2) Any brand of pool filter sand is good, just find one with a color you like.
3) Vals won't work in a 20 gallon long, dwarf sag would be better.
4) Set temp to 82 degrees, rams need warm water.
5) Cycle the tank, add the rams last before they get too territorial, they also prefer a "matured" tank.
6) Ditch the root tabs, they are not needed. Dose the water column with easy green or Thrive and you're set, plants will get all they need from the water column. Root feeders are an age old myth that has been proven against.

Thanks Chanyi, this is great advice! Do you have any ideas about how to find a local fish breeder? I haven't had a lot of luck finding clubs (rural PA).
 
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WetRootsNH

Another option would be an online breeder. But being that you are in PA I'd wait for warmer months to order livestock.
 
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AngryRainbow

You've got some issues with the planned stock in terms of temperature compatiblity. Just off the top of my head, gbr and panda corys won't work together. Gbr require 80F+ and pandas like things cooler, low 70s I believe. I'm not sure about all the others temp requirements
 
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plantedstudent

Another option would be an online breeder. But being that you are in PA I'd wait for warmer months to order livestock.
That's definitely something I was considering, but, as you mentioned, it will be pretty cold once it's time to stock (I'm assuming late January, depending on how things cycle). Would buying shrimp from a big box store be alright, do you think?

You've got some issues with the planned stock in terms of temperature compatiblity. Just off the top of my head, gbr and panda corys won't work together. Gbr require 80F+ and pandas like things cooler, low 70s I believe. I'm not sure about all the others temp requirements
Thank you, this is a good thing to keep in mind and something I've definitely been considering! I was planning on setting the temp to 80 from what I've seen with my research online, would this not be a good midpoint for the GBRs and corys?
 
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AngryRainbow

Not for pandas, no they won't do well in those temps. There are other cories that would do fine, such as sterbai.
 
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plantedstudent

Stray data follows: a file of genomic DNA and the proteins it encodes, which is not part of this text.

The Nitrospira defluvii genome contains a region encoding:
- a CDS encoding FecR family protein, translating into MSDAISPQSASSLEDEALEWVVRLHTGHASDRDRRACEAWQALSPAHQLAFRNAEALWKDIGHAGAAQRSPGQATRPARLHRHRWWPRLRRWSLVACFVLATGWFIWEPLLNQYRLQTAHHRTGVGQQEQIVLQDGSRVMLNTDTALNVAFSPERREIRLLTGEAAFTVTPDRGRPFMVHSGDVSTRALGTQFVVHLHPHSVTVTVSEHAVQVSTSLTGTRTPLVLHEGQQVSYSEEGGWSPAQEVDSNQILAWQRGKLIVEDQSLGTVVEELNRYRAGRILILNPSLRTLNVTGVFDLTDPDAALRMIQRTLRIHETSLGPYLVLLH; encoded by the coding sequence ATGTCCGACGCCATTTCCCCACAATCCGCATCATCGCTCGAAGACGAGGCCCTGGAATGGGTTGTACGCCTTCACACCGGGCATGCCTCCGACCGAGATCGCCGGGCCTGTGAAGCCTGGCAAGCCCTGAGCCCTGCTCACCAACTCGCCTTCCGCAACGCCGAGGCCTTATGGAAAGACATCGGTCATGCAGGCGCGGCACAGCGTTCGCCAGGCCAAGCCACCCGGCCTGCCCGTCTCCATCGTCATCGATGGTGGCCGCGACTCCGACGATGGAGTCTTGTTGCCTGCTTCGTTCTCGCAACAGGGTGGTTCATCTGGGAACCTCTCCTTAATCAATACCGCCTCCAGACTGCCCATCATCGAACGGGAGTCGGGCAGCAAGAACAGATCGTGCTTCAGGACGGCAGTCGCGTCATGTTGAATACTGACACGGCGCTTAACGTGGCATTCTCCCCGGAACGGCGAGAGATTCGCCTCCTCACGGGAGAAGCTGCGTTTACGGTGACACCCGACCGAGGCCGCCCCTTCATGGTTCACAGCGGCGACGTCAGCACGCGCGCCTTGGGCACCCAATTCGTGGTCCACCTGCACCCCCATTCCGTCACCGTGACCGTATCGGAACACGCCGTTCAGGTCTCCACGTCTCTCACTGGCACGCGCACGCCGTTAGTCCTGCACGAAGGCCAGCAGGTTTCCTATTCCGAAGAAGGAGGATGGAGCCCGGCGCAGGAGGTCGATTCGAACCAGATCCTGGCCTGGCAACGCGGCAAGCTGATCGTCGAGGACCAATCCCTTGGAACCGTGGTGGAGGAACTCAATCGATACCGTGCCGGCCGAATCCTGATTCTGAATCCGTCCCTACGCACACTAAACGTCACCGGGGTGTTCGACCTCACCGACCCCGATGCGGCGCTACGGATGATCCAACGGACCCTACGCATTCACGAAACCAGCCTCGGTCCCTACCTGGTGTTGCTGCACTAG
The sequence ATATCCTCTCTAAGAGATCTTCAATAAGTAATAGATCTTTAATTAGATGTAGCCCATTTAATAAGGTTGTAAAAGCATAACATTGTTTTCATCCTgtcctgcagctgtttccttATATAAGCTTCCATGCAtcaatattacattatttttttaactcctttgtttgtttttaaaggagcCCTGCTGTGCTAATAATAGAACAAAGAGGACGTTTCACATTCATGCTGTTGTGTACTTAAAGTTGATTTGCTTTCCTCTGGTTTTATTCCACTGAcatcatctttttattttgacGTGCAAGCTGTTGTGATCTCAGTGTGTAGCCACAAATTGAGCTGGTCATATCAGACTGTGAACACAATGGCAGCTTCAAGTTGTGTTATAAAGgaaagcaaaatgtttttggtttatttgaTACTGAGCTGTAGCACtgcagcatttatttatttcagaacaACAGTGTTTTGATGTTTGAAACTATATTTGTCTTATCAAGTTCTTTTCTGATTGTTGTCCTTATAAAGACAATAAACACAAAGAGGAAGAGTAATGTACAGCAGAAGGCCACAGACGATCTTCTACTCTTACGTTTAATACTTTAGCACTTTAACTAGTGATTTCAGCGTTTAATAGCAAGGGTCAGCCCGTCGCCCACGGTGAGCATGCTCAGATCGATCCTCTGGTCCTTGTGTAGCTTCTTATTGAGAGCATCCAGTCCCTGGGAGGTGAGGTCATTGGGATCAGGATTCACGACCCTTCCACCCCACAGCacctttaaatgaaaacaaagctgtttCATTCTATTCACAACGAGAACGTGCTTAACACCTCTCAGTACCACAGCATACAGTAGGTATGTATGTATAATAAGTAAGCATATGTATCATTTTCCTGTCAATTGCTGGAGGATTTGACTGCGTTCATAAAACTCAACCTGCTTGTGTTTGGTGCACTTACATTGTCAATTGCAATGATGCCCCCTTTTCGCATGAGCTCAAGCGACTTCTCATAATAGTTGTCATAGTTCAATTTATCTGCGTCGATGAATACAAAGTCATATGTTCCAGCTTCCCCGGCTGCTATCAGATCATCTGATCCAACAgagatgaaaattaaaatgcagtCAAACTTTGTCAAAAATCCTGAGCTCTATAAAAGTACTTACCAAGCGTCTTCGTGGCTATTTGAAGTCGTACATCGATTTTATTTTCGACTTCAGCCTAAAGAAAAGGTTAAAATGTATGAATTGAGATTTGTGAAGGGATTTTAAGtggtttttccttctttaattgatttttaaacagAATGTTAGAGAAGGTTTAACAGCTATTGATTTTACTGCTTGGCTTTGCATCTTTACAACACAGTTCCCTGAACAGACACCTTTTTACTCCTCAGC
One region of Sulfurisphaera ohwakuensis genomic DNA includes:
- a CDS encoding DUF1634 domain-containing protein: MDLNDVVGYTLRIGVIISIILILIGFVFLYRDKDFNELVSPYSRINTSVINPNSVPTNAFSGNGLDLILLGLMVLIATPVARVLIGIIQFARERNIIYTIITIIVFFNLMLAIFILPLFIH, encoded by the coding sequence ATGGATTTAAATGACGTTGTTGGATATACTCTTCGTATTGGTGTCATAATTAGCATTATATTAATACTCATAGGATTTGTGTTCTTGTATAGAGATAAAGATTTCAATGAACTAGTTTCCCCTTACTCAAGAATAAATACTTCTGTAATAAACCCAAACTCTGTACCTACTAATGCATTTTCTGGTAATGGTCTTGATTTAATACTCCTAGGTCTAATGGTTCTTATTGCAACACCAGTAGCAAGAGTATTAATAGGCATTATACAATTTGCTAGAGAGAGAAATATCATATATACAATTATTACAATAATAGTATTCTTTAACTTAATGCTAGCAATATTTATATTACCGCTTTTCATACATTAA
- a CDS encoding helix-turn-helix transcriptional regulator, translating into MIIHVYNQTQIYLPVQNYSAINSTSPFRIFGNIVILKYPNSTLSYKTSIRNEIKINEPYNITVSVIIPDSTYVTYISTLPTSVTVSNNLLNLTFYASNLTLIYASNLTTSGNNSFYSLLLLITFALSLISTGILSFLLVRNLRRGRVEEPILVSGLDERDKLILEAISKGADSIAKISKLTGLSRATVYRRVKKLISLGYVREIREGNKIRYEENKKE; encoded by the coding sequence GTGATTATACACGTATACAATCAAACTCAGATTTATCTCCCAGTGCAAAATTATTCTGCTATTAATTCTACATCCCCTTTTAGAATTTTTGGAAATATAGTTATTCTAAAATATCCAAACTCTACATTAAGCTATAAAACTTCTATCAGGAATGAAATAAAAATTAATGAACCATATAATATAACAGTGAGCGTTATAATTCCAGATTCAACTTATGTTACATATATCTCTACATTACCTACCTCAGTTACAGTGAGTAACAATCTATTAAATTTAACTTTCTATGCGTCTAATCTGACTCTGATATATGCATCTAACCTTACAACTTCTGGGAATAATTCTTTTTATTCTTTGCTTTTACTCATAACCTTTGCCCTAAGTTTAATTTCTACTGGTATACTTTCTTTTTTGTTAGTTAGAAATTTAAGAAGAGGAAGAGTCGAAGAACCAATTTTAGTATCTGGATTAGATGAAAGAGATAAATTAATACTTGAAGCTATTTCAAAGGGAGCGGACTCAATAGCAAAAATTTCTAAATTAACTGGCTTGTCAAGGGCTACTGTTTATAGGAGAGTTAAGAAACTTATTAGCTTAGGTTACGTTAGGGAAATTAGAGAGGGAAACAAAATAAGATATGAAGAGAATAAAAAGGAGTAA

Not for pandas, no they won't do well in those temps. There are other cories that would do fine, such as sterbai.
After researching for weeks, I'm still learning so much about all the little details of this hobby. Thank you so much for this advice!
 
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WetRootsNH

Forgot about the cory temp thing. I think duplicareous and aldofoi are okay with higher temps as well but I may be miss remembering. They are also pretty tough to find...
Wouldn't a 20 be a bit small for SterbaI sized cory's? I only ask as I'm no stocking pro and in my 75 they seem to be pretty large bodied and active.
 
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AngryRainbow

Also it seems 80 will be too high for the zebra danios as well. If you skip the gbr, the danios and pandas would be perfect together.

Gbr are Great fish, but sadly their temp requirements are higher than most other fish

Zebra Danio Fish Care, Size, Life Span, Tank Mates, Breeding

Brachydanio rerio – Zebra ‘Danio’ (Brachydanio frankei, Danio rerio)
 
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MissNoodle

80 is too high for the cories or the zebra danios. They need much cooler.

SterbaI corydoras or bronze corydoras would do better than panda cories for that temp, or get some kuhlI or java loaches instead. Better warm water fish

In place of the danios, why not some glowlight tetras? They like that temperature range
 
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plantedstudent

Also it seems 80 will be too high for the zebra danios as well. If you skip the gbr, the danios and pandas would be perfect together.

Gbr are Great fish, but sadly their temp requirements are higher than most other fish

Zebra Danio Fish Care, Size, Life Span, Tank Mates, Breeding

Brachydanio rerio – Zebra ‘Danio’ (Brachydanio frankei, Danio rerio)
Bummer, they're so neat looking! Do you have an idea for another "centerpiece" fish that could work well in this environment? I've considered 3-4 platys, a betta, dwarf blue gourami, or 3-4 guppies, but really love the look of GBRs.
 
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MissNoodle

Bummer, they're so neat looking! Do you have an idea for another "centerpiece" fish that could work well in this environment? I've considered 3-4 platys, a betta, dwarf blue gourami, or 3-4 guppies, but really love the look of GBRs.

Why not a Bolivian ram pair? They do cooler temps.